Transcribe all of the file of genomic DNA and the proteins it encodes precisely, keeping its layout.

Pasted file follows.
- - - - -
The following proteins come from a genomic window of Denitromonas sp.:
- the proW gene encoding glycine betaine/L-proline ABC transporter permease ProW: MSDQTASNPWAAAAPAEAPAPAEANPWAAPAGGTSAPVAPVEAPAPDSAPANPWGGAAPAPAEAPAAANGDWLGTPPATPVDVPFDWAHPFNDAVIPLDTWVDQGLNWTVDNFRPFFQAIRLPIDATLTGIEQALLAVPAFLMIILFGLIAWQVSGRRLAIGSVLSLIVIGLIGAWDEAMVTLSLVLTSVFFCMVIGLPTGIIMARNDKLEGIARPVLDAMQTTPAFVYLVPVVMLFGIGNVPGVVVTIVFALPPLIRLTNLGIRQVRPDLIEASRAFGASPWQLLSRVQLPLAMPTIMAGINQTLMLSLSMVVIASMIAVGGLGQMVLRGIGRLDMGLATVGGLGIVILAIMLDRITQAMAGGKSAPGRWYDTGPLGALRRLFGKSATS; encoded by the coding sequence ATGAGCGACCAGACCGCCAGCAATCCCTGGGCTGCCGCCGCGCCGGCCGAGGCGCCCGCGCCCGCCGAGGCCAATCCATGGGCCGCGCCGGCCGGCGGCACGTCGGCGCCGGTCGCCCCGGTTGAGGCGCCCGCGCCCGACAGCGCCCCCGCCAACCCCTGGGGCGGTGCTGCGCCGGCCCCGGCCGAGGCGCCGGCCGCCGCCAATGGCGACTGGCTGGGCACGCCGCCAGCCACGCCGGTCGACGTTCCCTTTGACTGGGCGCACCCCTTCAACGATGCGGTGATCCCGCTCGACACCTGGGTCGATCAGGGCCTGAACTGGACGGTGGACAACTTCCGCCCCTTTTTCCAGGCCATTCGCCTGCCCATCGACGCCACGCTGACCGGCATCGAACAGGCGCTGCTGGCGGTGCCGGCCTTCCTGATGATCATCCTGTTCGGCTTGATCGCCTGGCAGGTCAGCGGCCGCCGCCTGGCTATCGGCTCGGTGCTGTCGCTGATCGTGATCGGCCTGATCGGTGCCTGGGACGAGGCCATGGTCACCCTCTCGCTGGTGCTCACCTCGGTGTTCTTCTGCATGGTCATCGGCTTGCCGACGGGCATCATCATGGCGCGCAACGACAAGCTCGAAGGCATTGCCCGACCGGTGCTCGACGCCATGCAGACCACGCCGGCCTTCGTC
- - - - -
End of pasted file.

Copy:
The following proteins come from a genomic window of Denitromonas sp.:
- the proW gene encoding glycine betaine/L-proline ABC transporter permease ProW: MSDQTASNPWAAAAPAEAPAPAEANPWAAPAGGTSAPVAPVEAPAPDSAPANPWGGAAPAPAEAPAAANGDWLGTPPATPVDVPFDWAHPFNDAVIPLDTWVDQGLNWTVDNFRPFFQAIRLPIDATLTGIEQALLAVPAFLMIILFGLIAWQVSGRRLAIGSVLSLIVIGLIGAWDEAMVTLSLVLTSVFFCMVIGLPTGIIMARNDKLEGIARPVLDAMQTTPAFVYLVPVVMLFGIGNVPGVVVTIVFALPPLIRLTNLGIRQVRPDLIEASRAFGASPWQLLSRVQLPLAMPTIMAGINQTLMLSLSMVVIASMIAVGGLGQMVLRGIGRLDMGLATVGGLGIVILAIMLDRITQAMAGGKSAPGRWYDTGPLGALRRLFGKSATS; encoded by the coding sequence ATGAGCGACCAGACCGCCAGCAATCCCTGGGCTGCCGCCGCGCCGGCCGAGGCGCCCGCGCCCGCCGAGGCCAATCCATGGGCCGCGCCGGCCGGCGGCACGTCGGCGCCGGTCGCCCCGGTTGAGGCGCCCGCGCCCGACAGCGCCCCCGCCAACCCCTGGGGCGGTGCTGCGCCGGCCCCGGCCGAGGCGCCGGCCGCCGCCAATGGCGACTGGCTGGGCACGCCGCCAGCCACGCCGGTCGACGTTCCCTTTGACTGGGCGCACCCCTTCAACGATGCGGTGATCCCGCTCGACACCTGGGTCGATCAGGGCCTGAACTGGACGGTGGACAACTTCCGCCCCTTTTTCCAGGCCATTCGCCTGCCCATCGACGCCACGCTGACCGGCATCGAACAGGCGCTGCTGGCGGTGCCGGCCTTCCTGATGATCATCCTGTTCGGCTTGATCGCCTGGCAGGTCAGCGGCCGCCGCCTGGCTATCGGCTCGGTGCTGTCGCTGATCGTGATCGGCCTGATCGGTGCCTGGGACGAGGCCATGGTCACCCTCTCGCTGGTGCTCACCTCGGTGTTCTTCTGCATGGTCATCGGCTTGCCGACGGGCATCATCATGGCGCGCAACGACAAGCTCGAAGGCATTGCCCGACCGGTGCTCGACGCCATGCAGACCACGCCGGCCTTCGTC